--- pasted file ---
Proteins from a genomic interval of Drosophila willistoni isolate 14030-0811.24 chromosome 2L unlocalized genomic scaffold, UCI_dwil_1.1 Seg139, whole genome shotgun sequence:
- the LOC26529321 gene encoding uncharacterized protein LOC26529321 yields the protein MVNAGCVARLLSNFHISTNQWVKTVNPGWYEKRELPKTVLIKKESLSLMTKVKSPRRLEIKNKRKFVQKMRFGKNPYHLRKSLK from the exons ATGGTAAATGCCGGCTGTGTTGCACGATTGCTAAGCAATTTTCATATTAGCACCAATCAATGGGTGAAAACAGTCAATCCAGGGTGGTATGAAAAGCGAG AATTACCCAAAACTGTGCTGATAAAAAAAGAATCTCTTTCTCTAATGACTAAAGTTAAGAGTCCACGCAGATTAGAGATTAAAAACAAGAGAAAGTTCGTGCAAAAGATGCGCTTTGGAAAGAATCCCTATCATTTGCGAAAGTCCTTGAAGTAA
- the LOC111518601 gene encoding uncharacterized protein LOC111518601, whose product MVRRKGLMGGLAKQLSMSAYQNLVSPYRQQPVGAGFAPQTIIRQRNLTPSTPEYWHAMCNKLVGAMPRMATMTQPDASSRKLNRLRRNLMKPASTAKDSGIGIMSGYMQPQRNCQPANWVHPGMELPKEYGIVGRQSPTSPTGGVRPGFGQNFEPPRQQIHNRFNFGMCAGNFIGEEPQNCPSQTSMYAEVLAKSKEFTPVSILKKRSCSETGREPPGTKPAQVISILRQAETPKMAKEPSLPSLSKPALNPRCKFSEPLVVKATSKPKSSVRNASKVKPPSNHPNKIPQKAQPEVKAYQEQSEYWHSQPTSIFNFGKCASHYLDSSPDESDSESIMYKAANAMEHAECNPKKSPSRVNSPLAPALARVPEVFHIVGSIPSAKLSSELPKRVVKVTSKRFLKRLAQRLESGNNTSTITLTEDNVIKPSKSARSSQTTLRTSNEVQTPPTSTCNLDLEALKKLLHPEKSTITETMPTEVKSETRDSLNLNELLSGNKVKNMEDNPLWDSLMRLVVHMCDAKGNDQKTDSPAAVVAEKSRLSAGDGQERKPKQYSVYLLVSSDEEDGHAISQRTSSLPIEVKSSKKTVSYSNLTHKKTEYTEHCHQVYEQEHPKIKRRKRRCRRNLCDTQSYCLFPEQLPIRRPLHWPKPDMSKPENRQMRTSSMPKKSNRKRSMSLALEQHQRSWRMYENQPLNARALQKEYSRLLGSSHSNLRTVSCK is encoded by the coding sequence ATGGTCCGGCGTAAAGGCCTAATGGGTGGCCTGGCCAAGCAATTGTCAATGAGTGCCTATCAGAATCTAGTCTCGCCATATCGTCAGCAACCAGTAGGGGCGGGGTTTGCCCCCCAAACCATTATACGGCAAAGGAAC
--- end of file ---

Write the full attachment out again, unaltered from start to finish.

Proteins from a genomic interval of Drosophila willistoni isolate 14030-0811.24 chromosome 2L unlocalized genomic scaffold, UCI_dwil_1.1 Seg139, whole genome shotgun sequence:
- the LOC26529321 gene encoding uncharacterized protein LOC26529321 yields the protein MVNAGCVARLLSNFHISTNQWVKTVNPGWYEKRELPKTVLIKKESLSLMTKVKSPRRLEIKNKRKFVQKMRFGKNPYHLRKSLK from the exons ATGGTAAATGCCGGCTGTGTTGCACGATTGCTAAGCAATTTTCATATTAGCACCAATCAATGGGTGAAAACAGTCAATCCAGGGTGGTATGAAAAGCGAG AATTACCCAAAACTGTGCTGATAAAAAAAGAATCTCTTTCTCTAATGACTAAAGTTAAGAGTCCACGCAGATTAGAGATTAAAAACAAGAGAAAGTTCGTGCAAAAGATGCGCTTTGGAAAGAATCCCTATCATTTGCGAAAGTCCTTGAAGTAA
- the LOC111518601 gene encoding uncharacterized protein LOC111518601, whose product MVRRKGLMGGLAKQLSMSAYQNLVSPYRQQPVGAGFAPQTIIRQRNLTPSTPEYWHAMCNKLVGAMPRMATMTQPDASSRKLNRLRRNLMKPASTAKDSGIGIMSGYMQPQRNCQPANWVHPGMELPKEYGIVGRQSPTSPTGGVRPGFGQNFEPPRQQIHNRFNFGMCAGNFIGEEPQNCPSQTSMYAEVLAKSKEFTPVSILKKRSCSETGREPPGTKPAQVISILRQAETPKMAKEPSLPSLSKPALNPRCKFSEPLVVKATSKPKSSVRNASKVKPPSNHPNKIPQKAQPEVKAYQEQSEYWHSQPTSIFNFGKCASHYLDSSPDESDSESIMYKAANAMEHAECNPKKSPSRVNSPLAPALARVPEVFHIVGSIPSAKLSSELPKRVVKVTSKRFLKRLAQRLESGNNTSTITLTEDNVIKPSKSARSSQTTLRTSNEVQTPPTSTCNLDLEALKKLLHPEKSTITETMPTEVKSETRDSLNLNELLSGNKVKNMEDNPLWDSLMRLVVHMCDAKGNDQKTDSPAAVVAEKSRLSAGDGQERKPKQYSVYLLVSSDEEDGHAISQRTSSLPIEVKSSKKTVSYSNLTHKKTEYTEHCHQVYEQEHPKIKRRKRRCRRNLCDTQSYCLFPEQLPIRRPLHWPKPDMSKPENRQMRTSSMPKKSNRKRSMSLALEQHQRSWRMYENQPLNARALQKEYSRLLGSSHSNLRTVSCK is encoded by the coding sequence ATGGTCCGGCGTAAAGGCCTAATGGGTGGCCTGGCCAAGCAATTGTCAATGAGTGCCTATCAGAATCTAGTCTCGCCATATCGTCAGCAACCAGTAGGGGCGGGGTTTGCCCCCCAAACCATTATACGGCAAAGGAAC